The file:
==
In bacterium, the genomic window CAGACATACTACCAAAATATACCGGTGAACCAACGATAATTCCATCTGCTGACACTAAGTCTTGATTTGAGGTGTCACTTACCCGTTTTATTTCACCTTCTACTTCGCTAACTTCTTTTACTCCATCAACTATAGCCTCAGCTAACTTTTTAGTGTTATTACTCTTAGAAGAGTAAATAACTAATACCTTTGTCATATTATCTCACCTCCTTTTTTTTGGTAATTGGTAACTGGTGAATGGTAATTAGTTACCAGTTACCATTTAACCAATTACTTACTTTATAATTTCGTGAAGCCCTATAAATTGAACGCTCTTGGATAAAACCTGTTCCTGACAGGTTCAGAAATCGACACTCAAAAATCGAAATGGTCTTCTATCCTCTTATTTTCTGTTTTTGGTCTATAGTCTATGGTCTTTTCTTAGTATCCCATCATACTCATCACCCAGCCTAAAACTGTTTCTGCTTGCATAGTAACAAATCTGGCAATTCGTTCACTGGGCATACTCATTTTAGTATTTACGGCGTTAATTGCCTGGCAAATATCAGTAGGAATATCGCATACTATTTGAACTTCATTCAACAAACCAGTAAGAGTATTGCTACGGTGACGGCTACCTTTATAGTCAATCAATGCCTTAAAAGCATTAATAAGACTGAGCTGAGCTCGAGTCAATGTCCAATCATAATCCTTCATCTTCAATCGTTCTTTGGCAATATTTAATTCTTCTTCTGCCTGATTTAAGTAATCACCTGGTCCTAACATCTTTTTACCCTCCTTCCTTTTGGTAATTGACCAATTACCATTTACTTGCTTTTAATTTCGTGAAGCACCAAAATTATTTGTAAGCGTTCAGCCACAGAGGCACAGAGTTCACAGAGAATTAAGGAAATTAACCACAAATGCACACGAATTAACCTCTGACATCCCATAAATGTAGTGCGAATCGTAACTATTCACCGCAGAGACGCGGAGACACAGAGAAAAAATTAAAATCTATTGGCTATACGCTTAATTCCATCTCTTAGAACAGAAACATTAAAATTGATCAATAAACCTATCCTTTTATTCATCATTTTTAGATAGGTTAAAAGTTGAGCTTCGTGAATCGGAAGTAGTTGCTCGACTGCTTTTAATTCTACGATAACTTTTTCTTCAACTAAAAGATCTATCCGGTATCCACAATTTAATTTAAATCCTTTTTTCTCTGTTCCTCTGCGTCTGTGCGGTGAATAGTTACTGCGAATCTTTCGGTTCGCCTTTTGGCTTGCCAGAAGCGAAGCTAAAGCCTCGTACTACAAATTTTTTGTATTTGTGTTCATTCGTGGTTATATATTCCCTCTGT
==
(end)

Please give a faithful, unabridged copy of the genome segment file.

In bacterium, the genomic window CAGACATACTACCAAAATATACCGGTGAACCAACGATAATTCCATCTGCTGACACTAAGTCTTGATTTGAGGTGTCACTTACCCGTTTTATTTCACCTTCTACTTCGCTAACTTCTTTTACTCCATCAACTATAGCCTCAGCTAACTTTTTAGTGTTATTACTCTTAGAAGAGTAAATAACTAATACCTTTGTCATATTATCTCACCTCCTTTTTTTTGGTAATTGGTAACTGGTGAATGGTAATTAGTTACCAGTTACCATTTAACCAATTACTTACTTTATAATTTCGTGAAGCCCTATAAATTGAACGCTCTTGGATAAAACCTGTTCCTGACAGGTTCAGAAATCGACACTCAAAAATCGAAATGGTCTTCTATCCTCTTATTTTCTGTTTTTGGTCTATAGTCTATGGTCTTTTCTTAGTATCCCATCATACTCATCACCCAGCCTAAAACTGTTTCTGCTTGCATAGTAACAAATCTGGCAATTCGTTCACTGGGCATACTCATTTTAGTATTTACGGCGTTAATTGCCTGGCAAATATCAGTAGGAATATCGCATACTATTTGAACTTCATTCAACAAACCAGTAAGAGTATTGCTACGGTGACGGCTACCTTTATAGTCAATCAATGCCTTAAAAGCATTAATAAGACTGAGCTGAGCTCGAGTCAATGTCCAATCATAATCCTTCATCTTCAATCGTTCTTTGGCAATATTTAATTCTTCTTCTGCCTGATTTAAGTAATCACCTGGTCCTAACATCTTTTTACCCTCCTTCCTTTTGGTAATTGACCAATTACCATTTACTTGCTTTTAATTTCGTGAAGCACCAAAATTATTTGTAAGCGTTCAGCCACAGAGGCACAGAGTTCACAGAGAATTAAGGAAATTAACCACAAATGCACACGAATTAACCTCTGACATCCCATAAATGTAGTGCGAATCGTAACTATTCACCGCAGAGACGCGGAGACACAGAGAAAAAATTAAAATCTATTGGCTATACGCTTAATTCCATCTCTTAGAACAGAAACATTAAAATTGATCAATAAACCTATCCTTTTATTCATCATTTTTAGATAGGTTAAAAGTTGAGCTTCGTGAATCGGAAGTAGTTGCTCGACTGCTTTTAATTCTACGATAACTTTTTCTTCAACTAAAAGATCTATCCGGTATCCACAATTTAATTTAAATCCTTTTTTCTCTGTTCCTCTGCGTCTGTGCGGTGAATAGTTACTGCGAATCTTTCGGTTCGCCTTTTGGCTTGCCAGAAGCGAAGCTAAAGCCTCGTACTACAAATTTTTTGTATTTGTGTTCATTCGTGGTTATATATTCCCTCTGT